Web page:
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Posted: 2/18/2006 8:54:32 AM EDT
I have an M3 light with two 3 volt Lithium batteries.

I just tested the batteries with my voltmeter. They read 2.98 and 2.95 volts respectively.

My light fails to come on. The last time I tried the light, it shined very dimly for 20 or 30 seconds and then went out. But today, no light at all.

Are these batteries dead?

Should I look elsewhere for the problem?

Thanks,

viator
Link Posted: 2/18/2006 9:25:43 AM EDT
Link Posted: 2/18/2006 9:31:35 AM EDT

Originally Posted By BrightFlashlights:
The batteries are 'dead' so to speak, most of these high power 6v incandascents fail to light if the combined voltage drops below 2.8-2.9 volts.

The dead cells will still run fairly well in certain low output and 1w LED's if you want to get all of the juice out of them.




Thanks for the help. The voltage seemed to be fairly high, compared to the batteries I have tested in other types of lights. I was sort of surprised that these didn't work.

Your explanation helps me to understand why.

Thanks,

viator
Link Posted: 2/18/2006 9:35:16 AM EDT
Link Posted: 2/18/2006 9:38:14 AM EDT
when the lithium batts die they just die, no slowly fading light light a regular battery, at least not as long
Link Posted: 2/18/2006 9:42:23 AM EDT

Originally Posted By BrightFlashlights:
The basic voltmeter won't give you an accurate assesment, if you had a load tester it would show the cells were much weaker.



That makes sense.

Danke,

viator
Link Posted: 2/18/2006 9:47:38 AM EDT

Originally Posted By twonami:
when the lithium batts die they just die, no slowly fading light light a regular battery, at least not as long




That is what happened with this light. I have had it for years, but use it infrequently. It has been mounted on one of my Glocks that goes to the range and then back in the safe.

I tried the light a while ago and it came on briefly and then went out. I tried it a time or two after that and it did the same thing. Then, nothing. There was not much of a time lapse between lot of light and then dim and then nothing.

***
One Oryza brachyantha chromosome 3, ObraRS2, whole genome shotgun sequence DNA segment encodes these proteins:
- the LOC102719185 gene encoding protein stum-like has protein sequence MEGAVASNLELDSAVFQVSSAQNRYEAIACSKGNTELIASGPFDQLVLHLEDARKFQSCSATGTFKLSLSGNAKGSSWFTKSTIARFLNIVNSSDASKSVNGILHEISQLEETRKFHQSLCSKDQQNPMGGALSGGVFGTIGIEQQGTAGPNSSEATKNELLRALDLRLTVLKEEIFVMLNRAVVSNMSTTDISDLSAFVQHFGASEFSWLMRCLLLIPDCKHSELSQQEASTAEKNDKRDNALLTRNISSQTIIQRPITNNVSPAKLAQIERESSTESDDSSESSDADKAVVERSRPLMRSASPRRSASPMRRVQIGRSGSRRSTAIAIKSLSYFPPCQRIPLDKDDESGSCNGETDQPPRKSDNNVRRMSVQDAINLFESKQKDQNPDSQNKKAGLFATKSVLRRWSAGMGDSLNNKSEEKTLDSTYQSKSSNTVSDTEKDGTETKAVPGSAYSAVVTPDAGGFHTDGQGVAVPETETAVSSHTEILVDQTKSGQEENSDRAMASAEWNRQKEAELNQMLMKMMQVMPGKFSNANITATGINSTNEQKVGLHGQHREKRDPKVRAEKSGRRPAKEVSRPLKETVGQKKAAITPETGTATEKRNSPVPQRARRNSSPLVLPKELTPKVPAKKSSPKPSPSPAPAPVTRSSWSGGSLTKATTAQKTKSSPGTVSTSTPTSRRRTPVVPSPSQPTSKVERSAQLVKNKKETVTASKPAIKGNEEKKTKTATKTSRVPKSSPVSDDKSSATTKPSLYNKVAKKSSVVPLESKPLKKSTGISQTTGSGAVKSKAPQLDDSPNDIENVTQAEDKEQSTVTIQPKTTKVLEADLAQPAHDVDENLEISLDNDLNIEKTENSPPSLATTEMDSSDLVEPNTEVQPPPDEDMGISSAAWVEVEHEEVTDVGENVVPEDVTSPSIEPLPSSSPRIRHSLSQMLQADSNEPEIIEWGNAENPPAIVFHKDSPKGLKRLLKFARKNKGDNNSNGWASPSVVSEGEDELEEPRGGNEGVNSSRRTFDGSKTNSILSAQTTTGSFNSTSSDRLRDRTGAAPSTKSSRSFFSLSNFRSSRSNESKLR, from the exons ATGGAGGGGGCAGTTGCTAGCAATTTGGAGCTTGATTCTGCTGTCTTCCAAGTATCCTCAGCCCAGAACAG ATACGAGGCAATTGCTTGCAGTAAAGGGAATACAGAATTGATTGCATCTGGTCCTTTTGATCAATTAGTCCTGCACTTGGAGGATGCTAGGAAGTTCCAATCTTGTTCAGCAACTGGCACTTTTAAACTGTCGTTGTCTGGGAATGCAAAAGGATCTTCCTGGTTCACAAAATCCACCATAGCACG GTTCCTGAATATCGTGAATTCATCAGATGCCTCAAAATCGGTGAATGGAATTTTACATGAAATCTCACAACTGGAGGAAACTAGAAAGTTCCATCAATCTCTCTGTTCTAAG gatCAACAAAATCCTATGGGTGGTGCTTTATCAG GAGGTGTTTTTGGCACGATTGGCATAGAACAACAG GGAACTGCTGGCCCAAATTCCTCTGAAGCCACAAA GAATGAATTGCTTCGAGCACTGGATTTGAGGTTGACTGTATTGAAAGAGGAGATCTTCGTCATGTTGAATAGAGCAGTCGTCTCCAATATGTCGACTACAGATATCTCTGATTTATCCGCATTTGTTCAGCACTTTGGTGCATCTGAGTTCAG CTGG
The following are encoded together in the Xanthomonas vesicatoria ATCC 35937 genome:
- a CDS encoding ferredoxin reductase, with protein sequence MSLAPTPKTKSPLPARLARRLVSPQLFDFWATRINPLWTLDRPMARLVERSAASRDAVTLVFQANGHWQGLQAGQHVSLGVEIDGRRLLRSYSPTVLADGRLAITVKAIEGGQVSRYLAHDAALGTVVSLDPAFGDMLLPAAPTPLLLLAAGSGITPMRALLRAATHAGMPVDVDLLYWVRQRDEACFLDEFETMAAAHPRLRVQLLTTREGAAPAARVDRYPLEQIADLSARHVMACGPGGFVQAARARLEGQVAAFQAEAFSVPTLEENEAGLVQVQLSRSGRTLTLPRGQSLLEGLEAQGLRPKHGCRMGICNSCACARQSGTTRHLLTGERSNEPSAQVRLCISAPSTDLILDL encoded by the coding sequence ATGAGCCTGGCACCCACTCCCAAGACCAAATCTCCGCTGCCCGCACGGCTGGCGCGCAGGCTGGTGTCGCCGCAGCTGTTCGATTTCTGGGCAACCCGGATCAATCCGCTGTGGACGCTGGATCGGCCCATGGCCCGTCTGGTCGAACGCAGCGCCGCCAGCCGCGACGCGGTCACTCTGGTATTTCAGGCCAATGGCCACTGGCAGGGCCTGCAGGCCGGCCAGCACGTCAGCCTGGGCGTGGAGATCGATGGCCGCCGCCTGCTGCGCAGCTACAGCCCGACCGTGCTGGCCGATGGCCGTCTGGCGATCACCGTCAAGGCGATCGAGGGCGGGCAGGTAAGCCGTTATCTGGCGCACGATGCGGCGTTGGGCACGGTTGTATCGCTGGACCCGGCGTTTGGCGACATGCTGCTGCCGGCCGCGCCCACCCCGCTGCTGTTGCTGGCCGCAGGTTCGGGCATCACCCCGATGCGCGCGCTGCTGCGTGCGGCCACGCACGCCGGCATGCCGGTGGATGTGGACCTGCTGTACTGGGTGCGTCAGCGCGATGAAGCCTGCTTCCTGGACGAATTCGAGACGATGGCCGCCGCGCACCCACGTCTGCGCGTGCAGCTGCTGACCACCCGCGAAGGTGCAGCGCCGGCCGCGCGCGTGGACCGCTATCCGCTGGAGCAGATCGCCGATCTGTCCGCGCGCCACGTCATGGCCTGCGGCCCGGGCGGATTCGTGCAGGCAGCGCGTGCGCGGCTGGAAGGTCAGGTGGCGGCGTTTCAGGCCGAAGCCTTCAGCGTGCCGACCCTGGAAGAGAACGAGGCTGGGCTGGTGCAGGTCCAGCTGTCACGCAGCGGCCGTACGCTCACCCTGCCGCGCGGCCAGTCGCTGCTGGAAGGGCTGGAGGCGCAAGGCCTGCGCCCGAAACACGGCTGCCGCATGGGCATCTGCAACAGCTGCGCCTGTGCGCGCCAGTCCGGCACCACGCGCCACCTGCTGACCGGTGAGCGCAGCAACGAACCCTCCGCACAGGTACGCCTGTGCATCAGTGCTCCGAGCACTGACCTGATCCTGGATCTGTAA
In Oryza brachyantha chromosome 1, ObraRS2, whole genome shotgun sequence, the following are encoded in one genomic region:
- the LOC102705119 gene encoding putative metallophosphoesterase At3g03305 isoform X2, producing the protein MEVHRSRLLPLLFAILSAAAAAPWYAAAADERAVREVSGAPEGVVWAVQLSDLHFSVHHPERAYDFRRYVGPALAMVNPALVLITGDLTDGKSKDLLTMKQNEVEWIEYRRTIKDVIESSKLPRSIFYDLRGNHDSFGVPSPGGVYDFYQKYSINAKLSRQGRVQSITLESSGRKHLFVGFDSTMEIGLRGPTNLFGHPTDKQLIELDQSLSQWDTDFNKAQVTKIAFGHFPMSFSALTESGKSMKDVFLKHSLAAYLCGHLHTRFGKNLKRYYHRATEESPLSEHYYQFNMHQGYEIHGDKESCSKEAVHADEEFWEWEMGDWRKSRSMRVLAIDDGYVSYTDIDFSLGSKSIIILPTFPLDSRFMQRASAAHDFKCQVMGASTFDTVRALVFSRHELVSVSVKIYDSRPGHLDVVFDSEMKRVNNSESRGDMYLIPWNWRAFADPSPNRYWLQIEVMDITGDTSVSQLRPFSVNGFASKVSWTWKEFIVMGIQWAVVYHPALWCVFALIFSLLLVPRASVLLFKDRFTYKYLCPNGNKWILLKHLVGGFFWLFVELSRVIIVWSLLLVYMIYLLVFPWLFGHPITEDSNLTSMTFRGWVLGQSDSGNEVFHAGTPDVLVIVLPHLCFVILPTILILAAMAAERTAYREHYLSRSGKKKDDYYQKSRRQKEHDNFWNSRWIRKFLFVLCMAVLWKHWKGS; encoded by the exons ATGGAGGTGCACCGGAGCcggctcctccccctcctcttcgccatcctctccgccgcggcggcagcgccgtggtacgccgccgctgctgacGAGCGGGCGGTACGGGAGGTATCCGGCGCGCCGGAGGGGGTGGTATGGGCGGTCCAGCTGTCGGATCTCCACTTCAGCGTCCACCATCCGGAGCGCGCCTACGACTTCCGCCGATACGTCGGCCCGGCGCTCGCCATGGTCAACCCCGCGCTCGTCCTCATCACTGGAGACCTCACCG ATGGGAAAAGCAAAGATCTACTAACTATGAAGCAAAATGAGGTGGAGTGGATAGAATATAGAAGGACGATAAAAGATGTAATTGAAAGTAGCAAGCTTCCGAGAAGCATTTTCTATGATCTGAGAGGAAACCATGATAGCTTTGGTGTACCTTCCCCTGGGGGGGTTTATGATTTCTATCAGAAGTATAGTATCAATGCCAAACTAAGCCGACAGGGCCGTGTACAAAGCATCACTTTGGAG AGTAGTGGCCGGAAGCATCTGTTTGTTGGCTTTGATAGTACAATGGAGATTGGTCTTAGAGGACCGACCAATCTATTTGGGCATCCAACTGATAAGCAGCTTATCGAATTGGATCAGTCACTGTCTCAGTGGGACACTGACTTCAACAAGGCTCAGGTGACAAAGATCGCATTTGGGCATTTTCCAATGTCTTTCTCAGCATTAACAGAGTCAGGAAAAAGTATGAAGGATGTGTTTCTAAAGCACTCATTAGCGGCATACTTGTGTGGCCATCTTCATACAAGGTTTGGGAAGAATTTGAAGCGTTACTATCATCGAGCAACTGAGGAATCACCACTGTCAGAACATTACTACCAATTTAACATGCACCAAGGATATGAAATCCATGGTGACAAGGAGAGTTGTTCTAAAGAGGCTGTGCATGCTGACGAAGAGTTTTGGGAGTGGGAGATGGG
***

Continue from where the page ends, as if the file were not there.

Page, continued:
Since it was not on my primary home defense weapon, I wasn’t all that concerned about it. A Saturday morning like this seemed like a good time to get it up and running again. It just doesn’t make sense to have a non-functioning light!

viator
Link Posted: 2/18/2006 12:31:26 PM EDT
This is a good question. Since I know I won't get any warning, I decided to avoid problems. When I know I've used a set of batteries in an "important" light (like my primary light I wear on my belt or one the light on a rifle) for a cumulative 15-20 minutes, I install fresh batteries. Then I use the partially used batteries in "less important" lights, like those I keep around the house for utility purposes, or even for a camera.
Link Posted: 2/18/2006 12:48:47 PM EDT

Originally Posted By BrightFlashlights:
The basic voltmeter won't give you an accurate assesment, if you had a load tester it would show the cells were much weaker.




I don't have a load tester.

How much do they cost?

Do you sell them?

If not, where might one purchase a load tester?


viator
Link Posted: 2/24/2006 9:46:35 AM EDT
Seems like you could put in new batteries and find out if that works... they are so cheap just throw the old ones away!
Link Posted: 2/24/2006 10:15:25 AM EDT

Originally Posted By viator:

Originally Posted By BrightFlashlights:
The basic voltmeter won't give you an accurate assesment, if you had a load tester it would show the cells were much weaker.



viator



A digital multimeter with an Amperage scale can be used to determine the current drain from the batteries under actual operating conditions. Remove the tail cap, and touch one lead to the bare metal casing where the threads are exposed, and the other lead to the end of the exposed battery.

If there is a side switch, it must be on also. Lights with electronics/switching in the tail cap can't be tested as conveniently.

For example, a Surefire P90 lamp draws ~1.17 amps. IIRC the P60 is about the same. At that level the actual battery voltage drops MUCH lower than what you would measure with the Voltmeter function and the battery out of the circuit.

The Surefire KL-3(gen I) LED head only draws about 0.21 amps, so it can easily be powered by batteries that are no longer capable of lighting an incandescent filament.

Connected incorrectly, a meter acts like a dead short, something you should NOT do to a high power lithium cell, BTW. HTH.

Paladin
Link Posted: 2/24/2006 1:40:34 PM EDT

Originally Posted By PALADIN-hgwt:

A digital multimeter with an Amperage scale can be used to determine the current drain from the batteries under actual operating conditions. Remove the tail cap, and touch one lead to the bare metal casing where the threads are exposed, and the other lead to the end of the exposed battery.

If there is a side switch, it must be on also. Lights with electronics/switching in the tail cap can't be tested as conveniently.

For example, a Surefire P90 lamp draws ~1.17 amps. IIRC the P60 is about the same. At that level the actual battery voltage drops MUCH lower than what you would measure with the Voltmeter function and the battery out of the circuit.

The Surefire KL-3(gen I) LED head only draws about 0.21 amps, so it can easily be powered by batteries that are no longer capable of lighting an incandescent filament.

Connected incorrectly, a meter acts like a dead short, something you should NOT do to a high power lithium cell, BTW. HTH.

Paladin




That does help. I can do that.

In fact, I will.

viator
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